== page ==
A point of departure in this project is to investigate man – machine interactions, with the improvisation group Natural Artefacts that features a mix of acoustic and electronic musical instruments. The main questions are: is it possible to program electronic instruments, such as sequencers, samplers, and synthesizers in such a way that an organic “groove and feel” of jazz occurs? And is it possible to perform with them in a live context retaining a “true” jazz feeling?

The author has composed a number of compositions that in different ways explore this avenue, with an aim to blend elements from diverse musical genres and traditions such as free improvisation, serial music, minimalism, ambient, electronica, and electroacoustic music.

Playing, Controlling, and Secondary Processing

At the EMS 2014 conference in Berlin I presented a taxonomy for electronic instruments that distinguishes between direct gestural control, playing mode/instruments, and indirect control, controlling mode/instruments, and secondary processors.

Playing mode refers to acoustic instruments like piano and violin, which features action-sound coupling. This implies that a bodily gesture carried out by a player on such an instrument is directly and proportionally audible; its action-sound link is strong.

Controlling mode is primarily a phenomenon in conjunction with electronic instruments and devices. In this group there is no direct causality between a bodily gesture and audible output performed on the interface; the action-sound-link is weak.2 An additional distinction occurs between active control and active monitoring. The former is close to playing, however carried out on a controlled instrument, whereas the latter deals with automatic generative processes where the instrument is left untouched, but monitored and adjusted if necessary.

Secondary processing implies processing and coloring of incoming audio on behalf of pre-determined parameter settings, and/or in controlling modes in processors employed.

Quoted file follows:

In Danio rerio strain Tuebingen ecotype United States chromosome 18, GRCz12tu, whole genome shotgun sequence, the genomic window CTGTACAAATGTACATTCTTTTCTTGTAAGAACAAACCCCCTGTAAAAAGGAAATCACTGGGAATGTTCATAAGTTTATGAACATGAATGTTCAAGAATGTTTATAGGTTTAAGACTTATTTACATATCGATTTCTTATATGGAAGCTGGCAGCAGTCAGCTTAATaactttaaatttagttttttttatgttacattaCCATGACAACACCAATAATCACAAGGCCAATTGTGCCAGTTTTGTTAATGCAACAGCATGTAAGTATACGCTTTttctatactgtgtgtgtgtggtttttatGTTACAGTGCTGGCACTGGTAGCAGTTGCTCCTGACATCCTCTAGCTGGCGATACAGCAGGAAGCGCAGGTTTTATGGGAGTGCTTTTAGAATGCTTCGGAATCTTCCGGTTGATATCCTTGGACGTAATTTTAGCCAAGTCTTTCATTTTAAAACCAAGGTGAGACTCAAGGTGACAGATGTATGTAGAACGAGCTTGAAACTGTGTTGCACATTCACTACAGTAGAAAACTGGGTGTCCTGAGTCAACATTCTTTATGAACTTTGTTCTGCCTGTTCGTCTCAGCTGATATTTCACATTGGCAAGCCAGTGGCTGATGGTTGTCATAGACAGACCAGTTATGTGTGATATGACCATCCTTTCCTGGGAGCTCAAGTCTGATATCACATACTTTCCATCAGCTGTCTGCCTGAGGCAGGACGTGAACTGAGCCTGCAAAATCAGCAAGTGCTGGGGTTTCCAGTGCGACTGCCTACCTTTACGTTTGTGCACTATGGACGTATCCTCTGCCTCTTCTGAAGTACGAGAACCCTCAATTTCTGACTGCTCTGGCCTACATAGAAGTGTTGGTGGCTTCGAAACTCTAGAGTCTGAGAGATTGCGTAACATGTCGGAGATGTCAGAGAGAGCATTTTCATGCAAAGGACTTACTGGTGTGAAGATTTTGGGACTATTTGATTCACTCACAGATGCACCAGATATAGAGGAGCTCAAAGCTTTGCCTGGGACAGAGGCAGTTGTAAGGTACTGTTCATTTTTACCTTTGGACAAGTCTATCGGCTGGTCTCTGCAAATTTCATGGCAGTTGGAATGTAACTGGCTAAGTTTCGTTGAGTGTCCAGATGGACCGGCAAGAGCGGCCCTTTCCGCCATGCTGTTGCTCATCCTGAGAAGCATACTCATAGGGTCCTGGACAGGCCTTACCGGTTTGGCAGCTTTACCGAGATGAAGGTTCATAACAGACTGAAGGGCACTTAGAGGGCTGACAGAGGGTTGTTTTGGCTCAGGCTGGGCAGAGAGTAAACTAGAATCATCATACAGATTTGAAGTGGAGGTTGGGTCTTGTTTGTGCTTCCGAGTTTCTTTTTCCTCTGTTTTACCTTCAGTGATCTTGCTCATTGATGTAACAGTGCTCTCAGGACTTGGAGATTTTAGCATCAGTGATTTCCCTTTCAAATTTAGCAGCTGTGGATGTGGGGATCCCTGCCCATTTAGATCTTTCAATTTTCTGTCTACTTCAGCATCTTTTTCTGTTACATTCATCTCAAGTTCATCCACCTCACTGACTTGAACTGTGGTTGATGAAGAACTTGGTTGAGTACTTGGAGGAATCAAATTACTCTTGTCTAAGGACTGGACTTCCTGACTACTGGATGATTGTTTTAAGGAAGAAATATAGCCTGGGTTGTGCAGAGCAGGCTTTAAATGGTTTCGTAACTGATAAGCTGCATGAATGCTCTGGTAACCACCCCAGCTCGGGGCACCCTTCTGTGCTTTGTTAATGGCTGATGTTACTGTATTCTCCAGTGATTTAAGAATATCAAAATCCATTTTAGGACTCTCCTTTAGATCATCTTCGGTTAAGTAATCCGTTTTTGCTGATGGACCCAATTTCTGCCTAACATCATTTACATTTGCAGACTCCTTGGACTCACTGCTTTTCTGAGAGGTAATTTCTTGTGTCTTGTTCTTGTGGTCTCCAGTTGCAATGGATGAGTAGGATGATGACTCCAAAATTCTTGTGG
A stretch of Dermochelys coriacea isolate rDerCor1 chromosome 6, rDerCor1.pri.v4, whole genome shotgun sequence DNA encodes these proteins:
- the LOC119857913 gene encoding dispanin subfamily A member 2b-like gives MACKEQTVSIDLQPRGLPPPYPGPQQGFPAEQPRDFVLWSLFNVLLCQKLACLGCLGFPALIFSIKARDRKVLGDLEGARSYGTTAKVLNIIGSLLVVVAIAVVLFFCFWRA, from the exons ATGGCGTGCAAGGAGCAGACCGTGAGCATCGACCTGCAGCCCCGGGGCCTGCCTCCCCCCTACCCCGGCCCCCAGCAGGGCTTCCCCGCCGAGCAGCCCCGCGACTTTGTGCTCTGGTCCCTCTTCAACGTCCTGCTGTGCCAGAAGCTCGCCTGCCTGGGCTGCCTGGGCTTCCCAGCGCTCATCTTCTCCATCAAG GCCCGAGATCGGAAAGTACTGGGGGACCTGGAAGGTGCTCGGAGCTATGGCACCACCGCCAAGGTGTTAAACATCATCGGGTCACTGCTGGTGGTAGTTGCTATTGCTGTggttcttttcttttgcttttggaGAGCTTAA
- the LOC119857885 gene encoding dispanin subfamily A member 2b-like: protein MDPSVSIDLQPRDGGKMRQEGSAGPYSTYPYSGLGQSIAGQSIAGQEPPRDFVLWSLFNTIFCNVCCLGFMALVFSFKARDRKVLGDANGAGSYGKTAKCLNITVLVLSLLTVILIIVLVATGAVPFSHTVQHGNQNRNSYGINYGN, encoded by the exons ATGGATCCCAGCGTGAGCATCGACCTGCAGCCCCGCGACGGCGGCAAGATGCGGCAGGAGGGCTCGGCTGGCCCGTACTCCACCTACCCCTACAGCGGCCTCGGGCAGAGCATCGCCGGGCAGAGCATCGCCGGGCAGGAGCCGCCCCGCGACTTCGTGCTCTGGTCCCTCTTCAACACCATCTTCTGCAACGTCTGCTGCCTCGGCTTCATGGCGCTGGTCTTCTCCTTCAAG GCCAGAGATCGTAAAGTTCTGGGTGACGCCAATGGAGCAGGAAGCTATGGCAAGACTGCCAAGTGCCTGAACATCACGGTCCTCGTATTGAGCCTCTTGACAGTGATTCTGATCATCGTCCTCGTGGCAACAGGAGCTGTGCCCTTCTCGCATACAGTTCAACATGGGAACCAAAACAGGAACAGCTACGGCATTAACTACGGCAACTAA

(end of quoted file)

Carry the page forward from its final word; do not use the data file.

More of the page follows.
A major aesthetic tenet in my music in general is ambiguity, which can be created in many ways. In this project ambiguity is created partly by tonal organization, and partly by the rhythmic.


The Tonal

The tonal organization is inspired by serial methods such as 12-tone techniques, permutations, in addition to bitonalities, and "trompe-d'oreille" constructions that fool the ear, such as shepard tones, and open chord constructions with many possible outcomes. Inspiration comes from jazz, particularly Ornette Coleman, else from Joni Mitchell, and classical composers such as Olivier Messiaen, and the post World-War II avant-gardistic and experimental music traditions.

The Rhythmic

The rhythmic organization can, in short, be described as pulse-based without meter.1 This means a pulse-based music with no obvious one, the down beat is ambigous, and from time to time the pulse is not clearly audible. The main inspiration comes from eastern traditions such as Arabian maqam, Iranian radif, and Carnatic music of South India. To achive this, different methods can be used: one way is to employ the probablity function in the Octatrack, namely the possibilty to program each sequence event with e.g. 50% probablity to get through. Another "trick" is to put accent generation under random control, in order to override the rigid bar division at the machine.